Version 3 of the GNU General Public License updated a free software license that was, at that point, sixteen years old since version 2 and 18 years since version 1.
There had been numerous legal and technological changes since these older versions were published and it was time for a new version to address these matters.
One improvement clarified the distribution of source code. If you were distributing software licensed under version 2 of the GPL solely over the internet, version 2 said in part that
...offering equivalent access to copy the source code from the same place counts as distribution of the source code, even though third parties are not compelled to copy the source along with the object code.
I know some that take this to mean they can tell their users to "get the source code from my upstream provider", in the cases where is one, but that's not really what it says. When someone has to go somewhere else to get the source code for the program then you're not really offering "access to copy the source code from the same place" which is what the license says. I read this that the source code and object code need to be available from the same place, side by side.
Version 3 provides additional flexibility for source code fulfillment in section 6 by saying that the source code can be on a different server and that server can be operated by a third party (your upstream for example.) This isn't something that GPLv2 says, so this is yet another an example of how version 3 has improved the license when compared to version 2.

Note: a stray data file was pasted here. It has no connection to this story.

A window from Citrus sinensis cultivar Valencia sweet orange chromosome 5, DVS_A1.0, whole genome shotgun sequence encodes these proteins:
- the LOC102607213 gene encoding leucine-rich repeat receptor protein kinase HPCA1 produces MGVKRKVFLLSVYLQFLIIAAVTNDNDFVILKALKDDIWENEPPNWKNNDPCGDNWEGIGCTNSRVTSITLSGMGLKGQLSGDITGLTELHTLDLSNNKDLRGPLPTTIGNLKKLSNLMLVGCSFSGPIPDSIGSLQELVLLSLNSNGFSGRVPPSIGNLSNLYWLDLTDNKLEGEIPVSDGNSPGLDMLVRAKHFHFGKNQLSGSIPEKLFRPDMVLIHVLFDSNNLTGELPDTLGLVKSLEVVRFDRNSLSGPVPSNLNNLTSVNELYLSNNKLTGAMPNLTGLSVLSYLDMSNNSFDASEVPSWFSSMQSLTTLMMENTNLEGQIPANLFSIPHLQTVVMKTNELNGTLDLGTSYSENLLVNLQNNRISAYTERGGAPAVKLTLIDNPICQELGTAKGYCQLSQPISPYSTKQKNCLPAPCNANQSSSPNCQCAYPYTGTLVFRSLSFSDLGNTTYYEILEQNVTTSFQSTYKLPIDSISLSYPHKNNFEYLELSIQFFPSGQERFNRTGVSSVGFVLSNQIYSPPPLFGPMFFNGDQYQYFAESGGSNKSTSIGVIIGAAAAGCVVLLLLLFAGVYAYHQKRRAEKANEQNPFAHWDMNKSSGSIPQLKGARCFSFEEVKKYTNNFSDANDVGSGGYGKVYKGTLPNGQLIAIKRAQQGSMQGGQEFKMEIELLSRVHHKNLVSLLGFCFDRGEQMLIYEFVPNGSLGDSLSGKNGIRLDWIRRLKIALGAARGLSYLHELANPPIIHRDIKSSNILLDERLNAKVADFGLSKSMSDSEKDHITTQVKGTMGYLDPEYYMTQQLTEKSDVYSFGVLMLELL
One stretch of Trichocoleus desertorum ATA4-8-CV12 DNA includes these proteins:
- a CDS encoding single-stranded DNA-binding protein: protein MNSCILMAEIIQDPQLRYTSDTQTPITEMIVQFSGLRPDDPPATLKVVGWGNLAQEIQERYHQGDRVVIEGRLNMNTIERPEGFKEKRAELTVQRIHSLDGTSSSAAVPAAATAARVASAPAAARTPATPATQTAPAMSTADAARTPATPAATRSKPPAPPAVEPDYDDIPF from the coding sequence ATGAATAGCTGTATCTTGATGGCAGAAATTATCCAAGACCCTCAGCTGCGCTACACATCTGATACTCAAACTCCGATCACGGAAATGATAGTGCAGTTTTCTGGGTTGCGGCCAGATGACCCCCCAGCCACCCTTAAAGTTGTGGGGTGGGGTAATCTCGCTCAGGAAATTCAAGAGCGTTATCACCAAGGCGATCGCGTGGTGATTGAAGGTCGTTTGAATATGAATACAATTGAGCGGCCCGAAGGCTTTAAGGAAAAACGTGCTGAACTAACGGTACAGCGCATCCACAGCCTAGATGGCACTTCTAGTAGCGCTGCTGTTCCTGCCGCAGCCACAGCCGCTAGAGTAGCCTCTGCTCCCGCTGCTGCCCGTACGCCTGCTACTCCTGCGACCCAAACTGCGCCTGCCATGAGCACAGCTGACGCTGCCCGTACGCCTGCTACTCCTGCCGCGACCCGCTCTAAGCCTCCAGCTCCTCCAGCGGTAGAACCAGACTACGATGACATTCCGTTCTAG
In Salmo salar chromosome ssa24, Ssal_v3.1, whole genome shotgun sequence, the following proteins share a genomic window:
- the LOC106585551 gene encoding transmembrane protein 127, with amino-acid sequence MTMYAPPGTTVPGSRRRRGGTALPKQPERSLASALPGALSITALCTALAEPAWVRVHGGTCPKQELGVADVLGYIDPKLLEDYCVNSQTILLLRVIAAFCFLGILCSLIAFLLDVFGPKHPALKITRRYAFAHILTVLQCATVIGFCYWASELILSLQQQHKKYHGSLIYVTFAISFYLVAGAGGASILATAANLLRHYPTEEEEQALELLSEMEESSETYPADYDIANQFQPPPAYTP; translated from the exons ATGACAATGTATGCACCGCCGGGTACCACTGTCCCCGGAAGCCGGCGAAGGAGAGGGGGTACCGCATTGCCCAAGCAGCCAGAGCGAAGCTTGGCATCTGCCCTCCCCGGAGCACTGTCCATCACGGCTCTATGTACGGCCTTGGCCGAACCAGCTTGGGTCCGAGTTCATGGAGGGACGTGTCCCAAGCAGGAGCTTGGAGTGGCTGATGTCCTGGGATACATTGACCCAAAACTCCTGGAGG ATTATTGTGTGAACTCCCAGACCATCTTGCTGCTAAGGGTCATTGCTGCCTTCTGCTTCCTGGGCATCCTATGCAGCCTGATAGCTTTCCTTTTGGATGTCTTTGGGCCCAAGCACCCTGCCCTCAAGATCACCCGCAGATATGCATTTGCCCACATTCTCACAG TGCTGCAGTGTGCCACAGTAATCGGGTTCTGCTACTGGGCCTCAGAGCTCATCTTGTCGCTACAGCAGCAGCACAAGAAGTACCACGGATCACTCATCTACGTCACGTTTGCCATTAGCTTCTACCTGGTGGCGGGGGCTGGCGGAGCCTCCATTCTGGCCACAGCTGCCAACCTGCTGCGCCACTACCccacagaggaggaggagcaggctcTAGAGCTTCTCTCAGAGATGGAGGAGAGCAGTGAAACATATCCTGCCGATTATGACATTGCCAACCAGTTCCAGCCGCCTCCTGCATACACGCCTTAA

Although version 3 may permit someone to refer their users to their upstream provider it's not a requirement. When someone does this I say that they're "outsourcing" their GPL obligations and it raises certain concerns. For example: Can you guarantee that your upstream will still be available in the future, at least long enough to satisfy your obligations under the license? Depending on the specifics your obligation to provide the complete and corresponding source code for that particular version of the program could last for many years if you're using #2 from section 6b.
Even if they are still around can you guarantee that they will still have that particular version of the software available for download later on?
Although version 3 permits you to outsource fulfillment of the source code to someone else this can't be used as a way to get out of your obligations. You remain responsible for ensuring that there is source code available but how can you ensure it will be if you're outsourcing the fulfillment of that critical component to someone else? Yes you can save some disk space and bandwidth by referring people to somewhere else — which is worth exactly a penny and a half at the current price of each — but the potential savings are so small while the potential costs for non-compliance are so high that outsourcing your GPL obligations really doesn't make sense.
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